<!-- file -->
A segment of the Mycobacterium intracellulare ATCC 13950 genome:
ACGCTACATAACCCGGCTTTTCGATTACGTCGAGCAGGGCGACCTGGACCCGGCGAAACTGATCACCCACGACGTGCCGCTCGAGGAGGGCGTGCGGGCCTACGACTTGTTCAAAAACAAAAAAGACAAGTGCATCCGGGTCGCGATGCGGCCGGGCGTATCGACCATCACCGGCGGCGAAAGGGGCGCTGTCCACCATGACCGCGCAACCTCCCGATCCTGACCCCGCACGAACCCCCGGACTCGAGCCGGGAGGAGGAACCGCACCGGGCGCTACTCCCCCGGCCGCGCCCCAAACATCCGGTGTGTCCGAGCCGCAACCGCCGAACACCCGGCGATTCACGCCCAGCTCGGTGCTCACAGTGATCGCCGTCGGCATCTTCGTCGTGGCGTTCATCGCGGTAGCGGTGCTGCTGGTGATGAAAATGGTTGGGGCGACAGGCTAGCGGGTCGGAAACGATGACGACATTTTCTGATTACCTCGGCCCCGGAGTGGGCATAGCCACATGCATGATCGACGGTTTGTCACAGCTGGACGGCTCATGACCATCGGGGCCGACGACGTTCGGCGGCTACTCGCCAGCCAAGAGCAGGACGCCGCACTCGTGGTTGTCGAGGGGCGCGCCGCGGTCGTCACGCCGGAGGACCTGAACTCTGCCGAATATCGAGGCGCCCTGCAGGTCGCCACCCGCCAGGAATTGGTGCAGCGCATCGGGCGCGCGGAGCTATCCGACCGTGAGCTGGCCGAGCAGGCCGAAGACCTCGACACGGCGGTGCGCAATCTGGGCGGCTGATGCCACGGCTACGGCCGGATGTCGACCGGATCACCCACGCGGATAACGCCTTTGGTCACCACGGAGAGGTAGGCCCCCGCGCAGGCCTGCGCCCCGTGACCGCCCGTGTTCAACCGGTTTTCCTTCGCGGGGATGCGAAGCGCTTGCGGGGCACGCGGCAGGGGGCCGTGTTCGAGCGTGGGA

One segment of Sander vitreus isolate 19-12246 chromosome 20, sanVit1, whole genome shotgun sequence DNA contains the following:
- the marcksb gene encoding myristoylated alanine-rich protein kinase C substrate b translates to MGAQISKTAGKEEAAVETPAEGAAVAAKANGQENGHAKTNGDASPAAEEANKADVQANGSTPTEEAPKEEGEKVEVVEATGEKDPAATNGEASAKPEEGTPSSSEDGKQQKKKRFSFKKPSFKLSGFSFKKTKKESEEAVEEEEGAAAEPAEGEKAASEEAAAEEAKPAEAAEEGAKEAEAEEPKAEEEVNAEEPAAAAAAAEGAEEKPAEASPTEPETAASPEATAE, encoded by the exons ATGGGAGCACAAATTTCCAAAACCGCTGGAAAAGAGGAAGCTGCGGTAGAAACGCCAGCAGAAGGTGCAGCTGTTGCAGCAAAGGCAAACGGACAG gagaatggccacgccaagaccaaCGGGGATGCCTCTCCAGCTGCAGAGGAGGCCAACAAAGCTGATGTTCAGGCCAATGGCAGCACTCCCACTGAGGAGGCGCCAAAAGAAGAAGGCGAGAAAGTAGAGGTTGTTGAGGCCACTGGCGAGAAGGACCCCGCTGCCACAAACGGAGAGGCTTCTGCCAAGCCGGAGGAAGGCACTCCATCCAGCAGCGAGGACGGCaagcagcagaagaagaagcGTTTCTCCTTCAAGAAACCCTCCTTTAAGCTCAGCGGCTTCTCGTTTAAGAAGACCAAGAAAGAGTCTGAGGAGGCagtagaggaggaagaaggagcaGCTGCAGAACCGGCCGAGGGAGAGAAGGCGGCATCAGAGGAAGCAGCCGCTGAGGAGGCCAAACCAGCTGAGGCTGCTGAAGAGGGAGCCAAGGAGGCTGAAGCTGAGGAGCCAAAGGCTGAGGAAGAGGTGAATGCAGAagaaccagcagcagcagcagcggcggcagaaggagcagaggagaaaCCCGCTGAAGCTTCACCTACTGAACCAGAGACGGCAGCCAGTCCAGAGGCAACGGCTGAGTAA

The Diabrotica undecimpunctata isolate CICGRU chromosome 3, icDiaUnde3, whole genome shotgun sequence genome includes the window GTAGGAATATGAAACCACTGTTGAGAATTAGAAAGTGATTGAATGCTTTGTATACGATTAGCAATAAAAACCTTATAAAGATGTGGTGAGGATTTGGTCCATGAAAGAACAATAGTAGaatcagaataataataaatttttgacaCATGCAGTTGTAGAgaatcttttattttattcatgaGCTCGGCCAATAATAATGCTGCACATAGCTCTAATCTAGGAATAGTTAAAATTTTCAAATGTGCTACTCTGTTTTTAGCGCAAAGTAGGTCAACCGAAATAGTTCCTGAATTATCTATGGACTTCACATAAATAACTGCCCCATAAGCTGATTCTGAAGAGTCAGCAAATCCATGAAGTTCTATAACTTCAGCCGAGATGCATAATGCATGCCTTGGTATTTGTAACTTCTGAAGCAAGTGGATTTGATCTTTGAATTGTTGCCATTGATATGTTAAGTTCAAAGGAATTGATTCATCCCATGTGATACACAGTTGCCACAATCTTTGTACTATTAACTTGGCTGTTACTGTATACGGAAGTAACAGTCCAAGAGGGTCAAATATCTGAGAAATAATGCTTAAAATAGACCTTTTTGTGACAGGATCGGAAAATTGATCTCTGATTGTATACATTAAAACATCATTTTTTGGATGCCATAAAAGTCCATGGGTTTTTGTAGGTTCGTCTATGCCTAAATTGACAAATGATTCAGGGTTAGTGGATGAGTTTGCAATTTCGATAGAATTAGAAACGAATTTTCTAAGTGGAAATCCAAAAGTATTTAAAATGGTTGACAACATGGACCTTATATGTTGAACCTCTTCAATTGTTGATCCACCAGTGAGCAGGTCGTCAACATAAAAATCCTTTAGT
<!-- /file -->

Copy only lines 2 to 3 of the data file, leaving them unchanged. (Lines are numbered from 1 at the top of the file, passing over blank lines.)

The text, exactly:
ACGCTACATAACCCGGCTTTTCGATTACGTCGAGCAGGGCGACCTGGACCCGGCGAAACTGATCACCCACGACGTGCCGCTCGAGGAGGGCGTGCGGGCCTACGACTTGTTCAAAAACAAAAAAGACAAGTGCATCCGGGTCGCGATGCGGCCGGGCGTATCGACCATCACCGGCGGCGAAAGGGGCGCTGTCCACCATGACCGCGCAACCTCCCGATCCTGACCCCGCACGAACCCCCGGACTCGAGCCGGGAGGAGGAACCGCACCGGGCGCTACTCCCCCGGCCGCGCCCCAAACATCCGGTGTGTCCGAGCCGCAACCGCCGAACACCCGGCGATTCACGCCCAGCTCGGTGCTCACAGTGATCGCCGTCGGCATCTTCGTCGTGGCGTTCATCGCGGTAGCGGTGCTGCTGGTGATGAAAATGGTTGGGGCGACAGGCTAGCGGGTCGGAAACGATGACGACATTTTCTGATTACCTCGGCCCCGGAGTGGGCATAGCCACATGCATGATCGACGGTTTGTCACAGCTGGACGGCTCATGACCATCGGGGCCGACGACGTTCGGCGGCTACTCGCCAGCCAAGAGCAGGACGCCGCACTCGTGGTTGTCGAGGGGCGCGCCGCGGTCGTCACGCCGGAGGACCTGAACTCTGCCGAATATCGAGGCGCCCTGCAGGTCGCCACCCGCCAGGAATTGGTGCAGCGCATCGGGCGCGCGGAGCTATCCGACCGTGAGCTGGCCGAGCAGGCCGAAGACCTCGACACGGCGGTGCGCAATCTGGGCGGCTGATGCCACGGCTACGGCCGGATGTCGACCGGATCACCCACGCGGATAACGCCTTTGGTCACCACGGAGAGGTAGGCCCCCGCGCAGGCCTGCGCCCCGTGACCGCCCGTGTTCAACCGGTTTTCCTTCGCGGGGATGCGAAGCGCTTGCGGGGCACGCGGCAGGGGGCCGTGTTCGAGCGTGGGA

One segment of Sander vitreus isolate 19-12246 chromosome 20, sanVit1, whole genome shotgun sequence DNA contains the following: